When it comes to women’s health, we have a massive gender data gap on our hands. This means there’s a big difference in the quantity and quality of data that is collected and analysed on women and men. This includes things like whether we are more likely to get certain health conditions or react to medications differently. Women didn’t even have to be included in clinical trials until 1993¹, and the majority of medical research still relies on male mice². So it’s no wonder there’s a huge gap in women’s health research. It’s pretty dire.
The impact? It takes women longer to be diagnosed with diseases³, it means we’re less likely to be prescribed the right drugs⁴, and it means the majority of us (84% in fact) have felt dismissed by our GP⁵.
The Lowdown is on a mission to change that. We have a huge amount of insight into women’s real-world experiences of their health and the types of solutions we’re looking for. We partner with like-minded organisations to share our research into women’s health, so we can innovate better together and improve women’s health outcomes for everyone.
We do this because you told us you want to help. In a community survey we conducted in December 2023, 80% of Lowdown users told us they would either love to participate in research, or would like to, but have questions about how it works. And a whopping 62% of our community told us that the main reason they want to participate is so the next generation of women have better healthcare than we have now.
We couldn’t agree more. So here is an overview of the problems we’re trying to solve and how we work with partners to solve them:
Problem: Women aren’t represented in health research
⏭ The Lowdown work with innovators in women’s health, to gather insights on what women really want when it comes to their health
We do this by conducting research surveys and focus groups on behalf of partners. These will always be clearly labelled as ‘in partnership’ with our sponsoring partner. If you participate in this research, we will never share any personally identifiable information (like your name or email) with these partners. If you want to see an example of the types of reports we write, check out this report we created for the UK government on the Women’s Health Strategy in 2021.
Problem: Healthcare innovators and public healthcare systems find it hard to reach and speak to women
⏭ The Lowdown works with women’s health companies and public health organisations to spread the word when they launch new products, solutions and awareness campaigns, so our community can make more informed health decisions.
We do this by offering companies the opportunity to sponsor our events, newsletters or blogs, or social media channels. This content will always clearly be badged as ‘Sponsored by X’ or ‘Paid partnership with X’, and is always produced and reviewed by our medical team in line with our Content policy. Check out this example of a sponsored blog that we worked on with the digital contraceptive company, Natural Cycles.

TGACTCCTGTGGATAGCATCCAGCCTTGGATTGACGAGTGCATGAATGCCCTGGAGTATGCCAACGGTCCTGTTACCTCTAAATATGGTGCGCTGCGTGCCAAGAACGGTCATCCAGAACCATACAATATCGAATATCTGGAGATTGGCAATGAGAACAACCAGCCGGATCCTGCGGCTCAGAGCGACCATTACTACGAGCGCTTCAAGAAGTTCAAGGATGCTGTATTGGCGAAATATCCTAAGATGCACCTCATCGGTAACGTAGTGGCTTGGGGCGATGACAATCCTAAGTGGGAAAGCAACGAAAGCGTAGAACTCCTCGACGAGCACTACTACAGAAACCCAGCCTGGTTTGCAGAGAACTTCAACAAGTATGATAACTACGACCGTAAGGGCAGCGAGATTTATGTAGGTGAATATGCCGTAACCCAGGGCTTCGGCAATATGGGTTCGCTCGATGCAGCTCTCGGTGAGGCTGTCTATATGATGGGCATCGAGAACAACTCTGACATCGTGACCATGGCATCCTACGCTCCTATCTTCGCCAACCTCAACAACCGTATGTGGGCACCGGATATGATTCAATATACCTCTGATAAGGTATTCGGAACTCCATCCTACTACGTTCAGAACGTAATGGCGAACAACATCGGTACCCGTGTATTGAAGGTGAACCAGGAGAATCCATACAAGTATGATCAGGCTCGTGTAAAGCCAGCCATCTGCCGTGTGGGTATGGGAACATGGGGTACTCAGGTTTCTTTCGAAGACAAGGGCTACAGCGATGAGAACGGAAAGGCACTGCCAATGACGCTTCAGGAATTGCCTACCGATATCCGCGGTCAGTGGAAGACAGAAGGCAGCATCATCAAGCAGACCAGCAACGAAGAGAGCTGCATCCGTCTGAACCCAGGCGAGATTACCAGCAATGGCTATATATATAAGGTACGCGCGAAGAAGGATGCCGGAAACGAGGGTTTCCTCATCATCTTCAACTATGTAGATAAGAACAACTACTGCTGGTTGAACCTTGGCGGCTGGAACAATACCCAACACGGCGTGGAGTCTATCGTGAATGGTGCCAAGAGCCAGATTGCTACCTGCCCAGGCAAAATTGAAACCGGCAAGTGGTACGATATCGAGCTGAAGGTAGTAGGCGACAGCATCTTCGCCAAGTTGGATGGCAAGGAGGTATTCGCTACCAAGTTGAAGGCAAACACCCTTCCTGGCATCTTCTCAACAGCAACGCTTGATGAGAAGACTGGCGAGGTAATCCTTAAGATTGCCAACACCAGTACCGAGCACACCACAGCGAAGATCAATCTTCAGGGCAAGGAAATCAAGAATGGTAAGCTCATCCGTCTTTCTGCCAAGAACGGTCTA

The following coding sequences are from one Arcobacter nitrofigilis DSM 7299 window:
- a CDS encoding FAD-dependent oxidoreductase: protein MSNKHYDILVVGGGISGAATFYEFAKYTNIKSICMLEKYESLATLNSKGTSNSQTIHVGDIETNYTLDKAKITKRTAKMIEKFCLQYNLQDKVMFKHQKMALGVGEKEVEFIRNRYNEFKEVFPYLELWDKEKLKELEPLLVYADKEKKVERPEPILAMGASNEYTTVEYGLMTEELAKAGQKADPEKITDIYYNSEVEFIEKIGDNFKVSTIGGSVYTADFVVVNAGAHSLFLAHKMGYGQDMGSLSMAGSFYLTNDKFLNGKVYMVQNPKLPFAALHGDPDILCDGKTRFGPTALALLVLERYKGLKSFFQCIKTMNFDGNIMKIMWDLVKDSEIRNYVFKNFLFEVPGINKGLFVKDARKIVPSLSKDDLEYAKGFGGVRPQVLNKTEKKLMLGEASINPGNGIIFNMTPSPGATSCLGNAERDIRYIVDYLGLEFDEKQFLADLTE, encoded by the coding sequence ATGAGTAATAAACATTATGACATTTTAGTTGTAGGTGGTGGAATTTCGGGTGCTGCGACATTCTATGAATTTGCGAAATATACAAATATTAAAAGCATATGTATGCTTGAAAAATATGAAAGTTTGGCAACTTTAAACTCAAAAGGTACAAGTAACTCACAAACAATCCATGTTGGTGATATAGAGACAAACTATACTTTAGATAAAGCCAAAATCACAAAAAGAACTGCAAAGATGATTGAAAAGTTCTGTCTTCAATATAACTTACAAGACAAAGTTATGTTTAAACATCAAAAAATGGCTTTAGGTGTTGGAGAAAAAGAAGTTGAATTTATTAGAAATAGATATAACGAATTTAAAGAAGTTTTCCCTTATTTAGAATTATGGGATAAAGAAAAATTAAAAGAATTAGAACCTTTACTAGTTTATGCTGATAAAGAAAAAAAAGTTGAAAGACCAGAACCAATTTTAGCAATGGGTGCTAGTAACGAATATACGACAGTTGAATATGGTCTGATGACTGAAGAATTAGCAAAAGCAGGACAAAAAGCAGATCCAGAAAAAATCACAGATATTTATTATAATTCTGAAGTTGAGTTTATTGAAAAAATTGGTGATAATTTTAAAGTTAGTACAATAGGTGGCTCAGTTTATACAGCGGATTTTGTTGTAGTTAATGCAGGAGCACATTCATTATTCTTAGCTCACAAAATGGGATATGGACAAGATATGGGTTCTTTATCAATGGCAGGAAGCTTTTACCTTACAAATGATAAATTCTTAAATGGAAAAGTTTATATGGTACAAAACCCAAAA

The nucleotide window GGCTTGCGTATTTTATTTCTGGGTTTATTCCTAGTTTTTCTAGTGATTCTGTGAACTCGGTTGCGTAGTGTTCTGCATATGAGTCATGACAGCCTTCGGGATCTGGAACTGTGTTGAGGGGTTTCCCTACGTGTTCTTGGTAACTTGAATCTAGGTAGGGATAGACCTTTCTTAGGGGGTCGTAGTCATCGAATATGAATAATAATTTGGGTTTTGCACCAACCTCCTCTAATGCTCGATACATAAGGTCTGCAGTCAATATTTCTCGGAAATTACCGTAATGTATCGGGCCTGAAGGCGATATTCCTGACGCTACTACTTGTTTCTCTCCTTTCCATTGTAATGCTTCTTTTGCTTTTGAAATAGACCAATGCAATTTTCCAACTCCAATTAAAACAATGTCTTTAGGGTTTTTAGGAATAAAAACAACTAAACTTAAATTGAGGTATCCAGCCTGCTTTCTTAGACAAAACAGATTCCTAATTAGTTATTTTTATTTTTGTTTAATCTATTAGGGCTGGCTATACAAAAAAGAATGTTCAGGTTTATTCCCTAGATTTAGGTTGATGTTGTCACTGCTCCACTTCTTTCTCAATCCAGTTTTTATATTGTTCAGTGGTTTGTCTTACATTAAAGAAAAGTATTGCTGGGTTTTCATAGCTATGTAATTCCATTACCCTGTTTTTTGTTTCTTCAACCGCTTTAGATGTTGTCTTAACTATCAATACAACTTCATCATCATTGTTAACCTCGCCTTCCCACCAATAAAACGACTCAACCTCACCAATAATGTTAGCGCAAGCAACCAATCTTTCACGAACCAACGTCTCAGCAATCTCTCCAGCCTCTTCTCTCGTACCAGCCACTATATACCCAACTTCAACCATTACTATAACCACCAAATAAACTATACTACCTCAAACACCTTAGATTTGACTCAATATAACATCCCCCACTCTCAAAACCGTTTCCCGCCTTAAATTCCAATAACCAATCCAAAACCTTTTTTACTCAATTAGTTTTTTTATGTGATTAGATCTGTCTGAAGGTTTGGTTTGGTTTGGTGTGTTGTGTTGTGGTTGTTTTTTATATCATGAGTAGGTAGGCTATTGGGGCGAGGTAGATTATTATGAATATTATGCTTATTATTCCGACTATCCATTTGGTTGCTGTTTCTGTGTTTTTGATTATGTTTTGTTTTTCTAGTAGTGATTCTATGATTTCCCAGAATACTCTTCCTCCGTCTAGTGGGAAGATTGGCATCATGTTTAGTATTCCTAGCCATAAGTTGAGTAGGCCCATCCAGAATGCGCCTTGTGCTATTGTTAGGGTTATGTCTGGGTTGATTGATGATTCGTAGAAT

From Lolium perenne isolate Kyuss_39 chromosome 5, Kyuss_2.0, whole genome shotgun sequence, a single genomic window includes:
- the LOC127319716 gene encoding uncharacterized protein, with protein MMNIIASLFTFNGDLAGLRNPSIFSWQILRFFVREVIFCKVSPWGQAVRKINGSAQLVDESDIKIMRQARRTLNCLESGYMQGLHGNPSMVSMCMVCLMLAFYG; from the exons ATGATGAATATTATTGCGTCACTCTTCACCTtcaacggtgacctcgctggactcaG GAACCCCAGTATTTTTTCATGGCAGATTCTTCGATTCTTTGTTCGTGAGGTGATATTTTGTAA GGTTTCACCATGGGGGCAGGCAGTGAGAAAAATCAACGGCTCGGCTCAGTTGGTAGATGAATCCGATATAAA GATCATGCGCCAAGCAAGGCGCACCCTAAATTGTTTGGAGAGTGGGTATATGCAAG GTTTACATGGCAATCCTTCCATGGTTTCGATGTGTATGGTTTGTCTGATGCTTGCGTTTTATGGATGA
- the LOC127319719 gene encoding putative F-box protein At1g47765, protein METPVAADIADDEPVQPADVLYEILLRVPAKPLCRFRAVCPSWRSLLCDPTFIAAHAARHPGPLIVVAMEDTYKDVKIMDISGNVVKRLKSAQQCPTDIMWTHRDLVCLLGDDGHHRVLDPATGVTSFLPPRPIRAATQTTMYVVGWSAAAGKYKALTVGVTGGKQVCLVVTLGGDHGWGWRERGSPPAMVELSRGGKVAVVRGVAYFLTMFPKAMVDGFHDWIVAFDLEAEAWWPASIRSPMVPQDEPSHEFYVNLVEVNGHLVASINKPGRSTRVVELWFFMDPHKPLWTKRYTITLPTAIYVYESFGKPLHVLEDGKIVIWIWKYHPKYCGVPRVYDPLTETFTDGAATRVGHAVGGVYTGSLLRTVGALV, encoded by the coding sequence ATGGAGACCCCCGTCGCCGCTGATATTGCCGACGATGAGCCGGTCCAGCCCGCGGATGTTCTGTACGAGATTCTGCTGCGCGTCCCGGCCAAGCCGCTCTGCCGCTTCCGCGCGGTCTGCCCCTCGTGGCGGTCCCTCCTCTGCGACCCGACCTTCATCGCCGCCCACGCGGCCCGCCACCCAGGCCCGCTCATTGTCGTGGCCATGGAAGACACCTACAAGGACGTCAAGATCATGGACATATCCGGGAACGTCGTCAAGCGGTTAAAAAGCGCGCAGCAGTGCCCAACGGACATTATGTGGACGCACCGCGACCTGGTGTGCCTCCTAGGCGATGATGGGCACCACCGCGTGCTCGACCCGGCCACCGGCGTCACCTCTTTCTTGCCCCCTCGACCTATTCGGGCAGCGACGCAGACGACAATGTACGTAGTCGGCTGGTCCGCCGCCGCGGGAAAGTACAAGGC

We partner with healthcare providers to enable them to a provide a source of independent information, which is aligned to women’s needs for female health education and information on multiple treatment options. With all the partners we work with, the information provided to our audience is independent of those organisations and The Lowdown retains full editorial control.
We also work with organisations like the NHS to help raise awareness of public health campaigns and improve women’s health outcomes. This can range from running informative webinars and making content around topics like whether the COVID-19 jab can impact your menstrual cycle, to sharing tips on what to expect during your cervical screening.
Problem: Women’s participation in clinical trials remains depressingly low
A snippet from our email newsletter
The Lowdown works with partners to help recruit women directly into clinical trials and research studies
Clinical trials are an important step in getting a new drug or medical device into the market, but female participation remains low, especially when it comes to pregnant or breastfeeding women. Currently, women make up only 22% of Phase 1 clinical trial participants – and as recently as 2016, 70% of biomedical experiments did not include sex as a biological variable.⁶
To fill this gap, we work with companies that help to recruit women for clinical trials. We do this by promoting trials in our newsletter and on our social media that we think may be relevant to you, and give you the chance to find out more if you’re interested. If someone we refer to a trial ends up taking part, then we receive a fee for referring them. We also advise companies on how to improve the recruitment process for women and clinical trials to make it easier for you to take part, asking things like ‘have you thought about covering childcare costs?’ that a load of blokes sat around a boardroom might not think of…
If you have any questions or feedback for me and The Lowdown team, or if you are an organisation planning something exciting in the women’s health space and you want to work with us, don’t hesitate to get in touch by emailing email@example.com
Alice set up The Lowdown in 2019 with a mission to help transform the minefield that is contraception. She’s spent the last four years talking to thousands of women about this problem – and leads on the delivery of our product, brand and overall proposition.